Posts tagged: open primary
The Idaho Democratic Party, at its fall state central committee meeting over the weekend in Sun Valley, voted to keep its primary election open to all voters, rather than closing it to anyone but registered party members as Idaho Republicans have opted to do. “Not a single person on our state central committee was interested in disenfranchising voters,” said Democratic Party Chairman Larry Grant. “The Democratic Party welcomes everyone that has been thrown out of the Republican Party by the extremists trying to purify their ranks by closing their primary.”
House Minority Leader John Rusche, D-Lewiston, said, “Our Democratic legislators represent everyone in their districts, not just the Democrats but Republicans and independents as well, so our election process should reflect that.” Saturday's central committee vote was 70-0. Idaho's next primary election is May 15, 2012.
Say you're an Idaho voter who wants to cast a ballot in next year's primary election for Sarah Palin for president, or Mike Huckabee, or Mitt Romney. In a state that's never had party registration, you could be in for a surprise at the polls, where voters will be required to become party members - or they might not get to vote in anything but nonpartisan judge races. “Being an independent, you don't like that too well,” said Mitch Campbell, a Twin Falls businessman who heads the American Independent Movement of Idaho. “I think there's just a lot of people that don't like it too well.”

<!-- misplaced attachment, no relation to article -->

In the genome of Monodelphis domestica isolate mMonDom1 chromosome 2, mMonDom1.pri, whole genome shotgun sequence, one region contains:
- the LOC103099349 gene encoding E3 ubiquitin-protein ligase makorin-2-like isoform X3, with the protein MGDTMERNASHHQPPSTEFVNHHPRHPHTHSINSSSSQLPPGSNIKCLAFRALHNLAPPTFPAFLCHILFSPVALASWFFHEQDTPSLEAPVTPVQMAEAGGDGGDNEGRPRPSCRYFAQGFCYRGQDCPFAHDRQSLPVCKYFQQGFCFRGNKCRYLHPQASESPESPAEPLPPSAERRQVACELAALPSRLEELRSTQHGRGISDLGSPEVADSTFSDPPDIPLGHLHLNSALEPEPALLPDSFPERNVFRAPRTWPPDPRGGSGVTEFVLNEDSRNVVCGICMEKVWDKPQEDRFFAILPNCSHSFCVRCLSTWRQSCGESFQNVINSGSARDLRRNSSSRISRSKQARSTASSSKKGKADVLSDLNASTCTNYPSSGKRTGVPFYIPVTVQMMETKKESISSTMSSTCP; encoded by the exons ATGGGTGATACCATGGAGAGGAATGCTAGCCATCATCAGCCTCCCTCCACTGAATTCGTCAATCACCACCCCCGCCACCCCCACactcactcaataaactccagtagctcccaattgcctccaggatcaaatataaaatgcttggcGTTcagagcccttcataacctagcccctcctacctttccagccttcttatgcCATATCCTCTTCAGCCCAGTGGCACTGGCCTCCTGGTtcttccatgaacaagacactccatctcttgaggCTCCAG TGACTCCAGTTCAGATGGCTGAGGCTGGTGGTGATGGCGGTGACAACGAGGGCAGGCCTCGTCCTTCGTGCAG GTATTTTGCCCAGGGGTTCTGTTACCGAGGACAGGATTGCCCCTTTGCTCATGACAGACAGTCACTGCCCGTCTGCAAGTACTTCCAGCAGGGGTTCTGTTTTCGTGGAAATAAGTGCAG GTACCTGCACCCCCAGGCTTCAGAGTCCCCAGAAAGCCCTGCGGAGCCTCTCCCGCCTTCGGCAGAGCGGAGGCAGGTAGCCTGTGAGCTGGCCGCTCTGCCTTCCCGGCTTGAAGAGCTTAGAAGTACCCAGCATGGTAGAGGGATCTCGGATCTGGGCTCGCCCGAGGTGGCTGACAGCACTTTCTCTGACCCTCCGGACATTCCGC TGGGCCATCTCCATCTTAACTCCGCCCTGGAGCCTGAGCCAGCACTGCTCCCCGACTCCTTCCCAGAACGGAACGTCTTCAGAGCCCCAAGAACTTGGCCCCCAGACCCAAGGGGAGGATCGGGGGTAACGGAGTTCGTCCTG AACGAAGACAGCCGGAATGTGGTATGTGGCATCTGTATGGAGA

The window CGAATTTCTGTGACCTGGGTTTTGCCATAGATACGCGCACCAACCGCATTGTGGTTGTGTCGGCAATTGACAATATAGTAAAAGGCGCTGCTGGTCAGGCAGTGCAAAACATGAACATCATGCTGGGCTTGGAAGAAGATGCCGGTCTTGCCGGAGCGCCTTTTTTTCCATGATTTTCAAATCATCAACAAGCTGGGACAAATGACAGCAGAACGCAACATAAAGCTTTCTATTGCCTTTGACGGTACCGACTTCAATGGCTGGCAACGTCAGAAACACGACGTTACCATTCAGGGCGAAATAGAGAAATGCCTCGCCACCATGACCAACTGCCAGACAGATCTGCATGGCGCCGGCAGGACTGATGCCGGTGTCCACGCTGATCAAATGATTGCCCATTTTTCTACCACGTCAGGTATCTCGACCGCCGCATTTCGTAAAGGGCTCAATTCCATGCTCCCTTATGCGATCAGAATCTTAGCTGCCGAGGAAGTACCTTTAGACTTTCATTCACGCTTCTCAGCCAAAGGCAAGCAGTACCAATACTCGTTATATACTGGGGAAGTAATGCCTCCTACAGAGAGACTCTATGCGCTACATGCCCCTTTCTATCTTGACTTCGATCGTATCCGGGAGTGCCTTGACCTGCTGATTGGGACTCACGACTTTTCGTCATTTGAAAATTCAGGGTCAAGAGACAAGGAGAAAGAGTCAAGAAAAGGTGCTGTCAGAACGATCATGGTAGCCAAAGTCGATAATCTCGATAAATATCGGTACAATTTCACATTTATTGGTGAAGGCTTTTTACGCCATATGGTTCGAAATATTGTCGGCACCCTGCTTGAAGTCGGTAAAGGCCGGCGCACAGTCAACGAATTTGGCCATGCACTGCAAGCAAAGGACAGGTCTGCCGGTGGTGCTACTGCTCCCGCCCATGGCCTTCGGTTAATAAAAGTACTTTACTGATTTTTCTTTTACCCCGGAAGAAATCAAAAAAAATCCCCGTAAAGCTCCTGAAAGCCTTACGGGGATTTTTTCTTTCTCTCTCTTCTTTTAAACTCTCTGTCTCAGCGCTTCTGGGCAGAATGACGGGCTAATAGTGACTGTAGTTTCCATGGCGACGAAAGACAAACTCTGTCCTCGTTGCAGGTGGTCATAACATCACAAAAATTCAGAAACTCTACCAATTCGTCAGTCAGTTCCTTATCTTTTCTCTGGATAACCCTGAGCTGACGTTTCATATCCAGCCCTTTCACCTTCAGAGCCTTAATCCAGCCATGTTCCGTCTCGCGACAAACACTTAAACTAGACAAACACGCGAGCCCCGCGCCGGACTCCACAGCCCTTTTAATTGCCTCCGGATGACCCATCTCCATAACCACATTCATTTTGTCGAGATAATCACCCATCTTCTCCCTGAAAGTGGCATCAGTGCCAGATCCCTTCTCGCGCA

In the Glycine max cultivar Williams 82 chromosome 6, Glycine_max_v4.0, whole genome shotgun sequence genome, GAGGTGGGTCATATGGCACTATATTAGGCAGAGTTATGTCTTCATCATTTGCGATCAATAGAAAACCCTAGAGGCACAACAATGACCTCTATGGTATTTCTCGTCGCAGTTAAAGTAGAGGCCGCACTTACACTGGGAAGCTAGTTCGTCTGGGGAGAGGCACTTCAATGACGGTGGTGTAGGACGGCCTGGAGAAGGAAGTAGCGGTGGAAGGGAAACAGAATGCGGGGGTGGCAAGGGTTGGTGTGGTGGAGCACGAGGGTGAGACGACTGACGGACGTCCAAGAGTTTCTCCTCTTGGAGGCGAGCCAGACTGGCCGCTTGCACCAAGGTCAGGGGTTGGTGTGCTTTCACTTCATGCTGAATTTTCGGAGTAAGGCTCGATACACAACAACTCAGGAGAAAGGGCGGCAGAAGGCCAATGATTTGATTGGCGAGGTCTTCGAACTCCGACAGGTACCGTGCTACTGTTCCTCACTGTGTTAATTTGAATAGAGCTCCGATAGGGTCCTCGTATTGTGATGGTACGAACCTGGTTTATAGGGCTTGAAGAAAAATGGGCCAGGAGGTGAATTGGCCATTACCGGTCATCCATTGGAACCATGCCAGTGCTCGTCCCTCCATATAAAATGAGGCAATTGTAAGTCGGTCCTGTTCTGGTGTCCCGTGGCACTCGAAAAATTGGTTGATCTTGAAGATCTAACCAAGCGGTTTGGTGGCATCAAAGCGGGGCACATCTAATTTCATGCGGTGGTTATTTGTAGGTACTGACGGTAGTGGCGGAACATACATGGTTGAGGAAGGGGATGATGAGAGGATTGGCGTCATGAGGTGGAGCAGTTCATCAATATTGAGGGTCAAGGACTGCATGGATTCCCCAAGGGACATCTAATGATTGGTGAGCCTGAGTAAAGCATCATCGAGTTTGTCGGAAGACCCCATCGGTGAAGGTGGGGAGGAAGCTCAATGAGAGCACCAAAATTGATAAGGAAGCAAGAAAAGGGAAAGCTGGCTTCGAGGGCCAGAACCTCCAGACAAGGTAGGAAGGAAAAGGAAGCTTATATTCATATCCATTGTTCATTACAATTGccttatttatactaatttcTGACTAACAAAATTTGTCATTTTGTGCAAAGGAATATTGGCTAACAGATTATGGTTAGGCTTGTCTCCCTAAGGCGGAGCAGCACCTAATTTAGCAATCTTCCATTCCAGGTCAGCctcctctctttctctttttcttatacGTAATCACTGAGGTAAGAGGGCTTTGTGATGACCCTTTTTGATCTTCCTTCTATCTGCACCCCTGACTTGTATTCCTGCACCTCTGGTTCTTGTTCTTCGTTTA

Click here to read my Sunday story about Idaho's complicated new primary election system, a modified-closed primary that replaces the state's long-established open primary.
U.S. District Judge Lynn Winmill has declared Idaho's open primary election system unconstitutional with respect to the state's Republican Party primary, which the party passed a rule saying it wants to close. “An important corollary of the right to freely associate is a right not to associate,” Winmill wrote in the decision, issued today. He found “clear evidence of crossover voting” in Idaho's primaries.
Though the states' expert testimony showed that closing the primary “will likely have the 'very real and immediate effect of … producing more ideologically extreme candidates,'” Winmill wrote, “At first blush, that would appear to be a strong argument for maintaining the status quo. But, choosing ideologically extreme candidates is precisely what a political party is entitled to do in asserting its right of association under the First Amendment.” You can read the judge's decision here.